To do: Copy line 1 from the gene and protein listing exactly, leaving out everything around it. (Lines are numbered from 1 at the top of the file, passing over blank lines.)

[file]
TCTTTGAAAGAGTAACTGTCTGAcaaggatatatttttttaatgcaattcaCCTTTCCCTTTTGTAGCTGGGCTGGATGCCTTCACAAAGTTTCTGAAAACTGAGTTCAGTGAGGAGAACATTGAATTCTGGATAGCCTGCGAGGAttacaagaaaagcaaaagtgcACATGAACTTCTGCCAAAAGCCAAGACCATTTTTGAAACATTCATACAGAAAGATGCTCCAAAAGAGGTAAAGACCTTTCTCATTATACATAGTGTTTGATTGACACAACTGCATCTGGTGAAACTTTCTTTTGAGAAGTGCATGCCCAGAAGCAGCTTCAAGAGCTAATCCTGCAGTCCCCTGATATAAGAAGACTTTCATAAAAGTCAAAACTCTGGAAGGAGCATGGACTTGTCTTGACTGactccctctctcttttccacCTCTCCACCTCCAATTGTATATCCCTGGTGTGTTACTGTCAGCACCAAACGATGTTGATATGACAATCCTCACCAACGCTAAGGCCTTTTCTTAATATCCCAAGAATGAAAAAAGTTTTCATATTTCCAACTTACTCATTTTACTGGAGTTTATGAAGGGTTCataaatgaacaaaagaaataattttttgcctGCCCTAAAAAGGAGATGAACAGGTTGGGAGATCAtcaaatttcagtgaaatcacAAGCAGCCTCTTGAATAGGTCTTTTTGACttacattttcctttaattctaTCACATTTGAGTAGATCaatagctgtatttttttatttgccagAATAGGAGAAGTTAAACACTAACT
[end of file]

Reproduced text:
TCTTTGAAAGAGTAACTGTCTGAcaaggatatatttttttaatgcaattcaCCTTTCCCTTTTGTAGCTGGGCTGGATGCCTTCACAAAGTTTCTGAAAACTGAGTTCAGTGAGGAGAACATTGAATTCTGGATAGCCTGCGAGGAttacaagaaaagcaaaagtgcACATGAACTTCTGCCAAAAGCCAAGACCATTTTTGAAACATTCATACAGAAAGATGCTCCAAAAGAGGTAAAGACCTTTCTCATTATACATAGTGTTTGATTGACACAACTGCATCTGGTGAAACTTTCTTTTGAGAAGTGCATGCCCAGAAGCAGCTTCAAGAGCTAATCCTGCAGTCCCCTGATATAAGAAGACTTTCATAAAAGTCAAAACTCTGGAAGGAGCATGGACTTGTCTTGACTGactccctctctcttttccacCTCTCCACCTCCAATTGTATATCCCTGGTGTGTTACTGTCAGCACCAAACGATGTTGATATGACAATCCTCACCAACGCTAAGGCCTTTTCTTAATATCCCAAGAATGAAAAAAGTTTTCATATTTCCAACTTACTCATTTTACTGGAGTTTATGAAGGGTTCataaatgaacaaaagaaataattttttgcctGCCCTAAAAAGGAGATGAACAGGTTGGGAGATCAtcaaatttcagtgaaatcacAAGCAGCCTCTTGAATAGGTCTTTTTGACttacattttcctttaattctaTCACATTTGAGTAGATCaatagctgtatttttttatttgccagAATAGGAGAAGTTAAACACTAACT